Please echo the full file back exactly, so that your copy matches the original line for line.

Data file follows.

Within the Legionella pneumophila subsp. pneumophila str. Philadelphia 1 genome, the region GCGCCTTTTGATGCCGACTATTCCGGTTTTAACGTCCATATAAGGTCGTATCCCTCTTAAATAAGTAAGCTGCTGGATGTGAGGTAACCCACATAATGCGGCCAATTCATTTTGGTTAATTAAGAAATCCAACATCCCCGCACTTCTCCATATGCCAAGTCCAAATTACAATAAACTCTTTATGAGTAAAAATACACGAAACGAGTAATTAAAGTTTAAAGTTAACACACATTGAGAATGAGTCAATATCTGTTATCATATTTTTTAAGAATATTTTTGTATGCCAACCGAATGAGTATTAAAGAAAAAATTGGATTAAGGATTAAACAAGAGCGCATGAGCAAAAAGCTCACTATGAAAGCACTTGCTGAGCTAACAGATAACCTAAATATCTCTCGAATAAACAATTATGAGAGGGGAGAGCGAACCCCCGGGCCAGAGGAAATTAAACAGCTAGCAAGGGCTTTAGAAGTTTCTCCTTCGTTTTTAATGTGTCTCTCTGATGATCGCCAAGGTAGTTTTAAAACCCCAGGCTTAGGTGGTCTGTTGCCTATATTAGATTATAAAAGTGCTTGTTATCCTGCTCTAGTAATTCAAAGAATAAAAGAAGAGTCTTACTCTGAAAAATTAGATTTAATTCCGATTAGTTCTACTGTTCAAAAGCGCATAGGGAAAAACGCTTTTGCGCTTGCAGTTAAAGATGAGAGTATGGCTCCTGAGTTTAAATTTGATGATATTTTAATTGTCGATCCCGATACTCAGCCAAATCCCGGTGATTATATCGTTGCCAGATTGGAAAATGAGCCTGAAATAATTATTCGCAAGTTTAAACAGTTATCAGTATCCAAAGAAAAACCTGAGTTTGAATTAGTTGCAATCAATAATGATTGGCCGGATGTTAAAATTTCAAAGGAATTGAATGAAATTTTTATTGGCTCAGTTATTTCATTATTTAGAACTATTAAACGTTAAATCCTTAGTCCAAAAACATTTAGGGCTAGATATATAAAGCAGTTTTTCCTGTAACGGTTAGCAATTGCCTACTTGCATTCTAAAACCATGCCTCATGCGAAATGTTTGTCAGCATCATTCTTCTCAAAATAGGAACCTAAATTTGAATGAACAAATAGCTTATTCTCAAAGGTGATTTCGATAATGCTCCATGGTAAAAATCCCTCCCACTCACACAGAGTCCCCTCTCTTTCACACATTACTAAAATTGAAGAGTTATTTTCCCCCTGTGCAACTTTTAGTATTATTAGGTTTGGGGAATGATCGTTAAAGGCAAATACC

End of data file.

Within the Legionella pneumophila subsp. pneumophila str. Philadelphia 1 genome, the region GCGCCTTTTGATGCCGACTATTCCGGTTTTAACGTCCATATAAGGTCGTATCCCTCTTAAATAAGTAAGCTGCTGGATGTGAGGTAACCCACATAATGCGGCCAATTCATTTTGGTTAATTAAGAAATCCAACATCCCCGCACTTCTCCATATGCCAAGTCCAAATTACAATAAACTCTTTATGAGTAAAAATACACGAAACGAGTAATTAAAGTTTAAAGTTAACACACATTGAGAATGAGTCAATATCTGTTATCATATTTTTTAAGAATATTTTTGTATGCCAACCGAATGAGTATTAAAGAAAAAATTGGATTAAGGATTAAACAAGAGCGCATGAGCAAAAAGCTCACTATGAAAGCACTTGCTGAGCTAACAGATAACCTAAATATCTCTCGAATAAACAATTATGAGAGGGGAGAGCGAACCCCCGGGCCAGAGGAAATTAAACAGCTAGCAAGGGCTTTAGAAGTTTCTCCTTCGTTTTTAATGTGTCTCTCTGATGATCGCCAAGGTAGTTTTAAAACCCCAGGCTTAGGTGGTCTGTTGCCTATATTAGATTATAAAAGTGCTTGTTATCCTGCTCTAGTAATTCAAAGAATAAAAGAAGAGTCTTACTCTGAAAAATTAGATTTAATTCCGATTAGTTCTACTGTTCAAAAGCGCATAGGGAAAAACGCTTTTGCGCTTGCAGTTAAAGATGAGAGTATGGCTCCTGAGTTTAAATTTGATGATATTTTAATTGTCGATCCCGATACTCAGCCAAATCCCGGTGATTATATCGTTGCCAGATTGGAAAATGAGCCTGAAATAATTATTCGCAAGTTTAAACAGTTATCAGTATCCAAAGAAAAACCTGAGTTTGAATTAGTTGCAATCAATAATGATTGGCCGGATGTTAAAATTTCAAAGGAATTGAATGAAATTTTTATTGGCTCAGTTATTTCATTATTTAGAACTATTAAACGTTAAATCCTTAGTCCAAAAACATTTAGGGCTAGATATATAAAGCAGTTTTTCCTGTAACGGTTAGCAATTGCCTACTTGCATTCTAAAACCATGCCTCATGCGAAATGTTTGTCAGCATCATTCTTCTCAAAATAGGAACCTAAATTTGAATGAACAAATAGCTTATTCTCAAAGGTGATTTCGATAATGCTCCATGGTAAAAATCCCTCCCACTCACACAGAGTCCCCTCTCTTTCACACATTACTAAAATTGAAGAGTTATTTTCCCCCTGTGCAACTTTTAGTATTATTAGGTTTGGGGAATGATCGTTAAAGGCAAATACC